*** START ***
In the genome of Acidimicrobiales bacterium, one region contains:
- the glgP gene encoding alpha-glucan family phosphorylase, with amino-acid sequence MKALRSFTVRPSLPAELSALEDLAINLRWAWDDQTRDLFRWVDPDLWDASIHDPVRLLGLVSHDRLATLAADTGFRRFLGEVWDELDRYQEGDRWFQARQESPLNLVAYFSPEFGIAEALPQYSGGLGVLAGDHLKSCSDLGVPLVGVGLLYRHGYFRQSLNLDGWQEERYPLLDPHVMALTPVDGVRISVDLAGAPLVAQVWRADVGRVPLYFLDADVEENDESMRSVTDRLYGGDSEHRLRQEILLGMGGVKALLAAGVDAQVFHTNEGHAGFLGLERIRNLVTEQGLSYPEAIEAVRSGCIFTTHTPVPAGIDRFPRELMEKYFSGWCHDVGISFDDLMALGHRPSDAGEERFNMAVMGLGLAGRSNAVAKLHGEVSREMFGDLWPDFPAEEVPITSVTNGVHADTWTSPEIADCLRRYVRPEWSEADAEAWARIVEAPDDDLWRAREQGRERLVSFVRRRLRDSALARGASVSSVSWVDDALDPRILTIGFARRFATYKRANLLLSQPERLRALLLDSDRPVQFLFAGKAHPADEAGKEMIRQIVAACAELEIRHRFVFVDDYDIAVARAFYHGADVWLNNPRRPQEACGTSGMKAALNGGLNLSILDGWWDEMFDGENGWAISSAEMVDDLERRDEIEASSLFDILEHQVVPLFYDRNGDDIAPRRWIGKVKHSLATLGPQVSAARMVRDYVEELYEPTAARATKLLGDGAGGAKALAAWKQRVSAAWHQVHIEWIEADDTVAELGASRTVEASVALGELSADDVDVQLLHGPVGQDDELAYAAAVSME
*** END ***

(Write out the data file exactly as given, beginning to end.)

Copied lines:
In the genome of Acidimicrobiales bacterium, one region contains:
- the glgP gene encoding alpha-glucan family phosphorylase, with amino-acid sequence MKALRSFTVRPSLPAELSALEDLAINLRWAWDDQTRDLFRWVDPDLWDASIHDPVRLLGLVSHDRLATLAADTGFRRFLGEVWDELDRYQEGDRWFQARQESPLNLVAYFSPEFGIAEALPQYSGGLGVLAGDHLKSCSDLGVPLVGVGLLYRHGYFRQSLNLDGWQEERYPLLDPHVMALTPVDGVRISVDLAGAPLVAQVWRADVGRVPLYFLDADVEENDESMRSVTDRLYGGDSEHRLRQEILLGMGGVKALLAAGVDAQVFHTNEGHAGFLGLERIRNLVTEQGLSYPEAIEAVRSGCIFTTHTPVPAGIDRFPRELMEKYFSGWCHDVGISFDDLMALGHRPSDAGEERFNMAVMGLGLAGRSNAVAKLHGEVSREMFGDLWPDFPAEEVPITSVTNGVHADTWTSPEIADCLRRYVRPEWSEADAEAWARIVEAPDDDLWRAREQGRERLVSFVRRRLRDSALARGASVSSVSWVDDALDPRILTIGFARRFATYKRANLLLSQPERLRALLLDSDRPVQFLFAGKAHPADEAGKEMIRQIVAACAELEIRHRFVFVDDYDIAVARAFYHGADVWLNNPRRPQEACGTSGMKAALNGGLNLSILDGWWDEMFDGENGWAISSAEMVDDLERRDEIEASSLFDILEHQVVPLFYDRNGDDIAPRRWIGKVKHSLATLGPQVSAARMVRDYVEELYEPTAARATKLLGDGAGGAKALAAWKQRVSAAWHQVHIEWIEADDTVAELGASRTVEASVALGELSADDVDVQLLHGPVGQDDELAYAAAVSME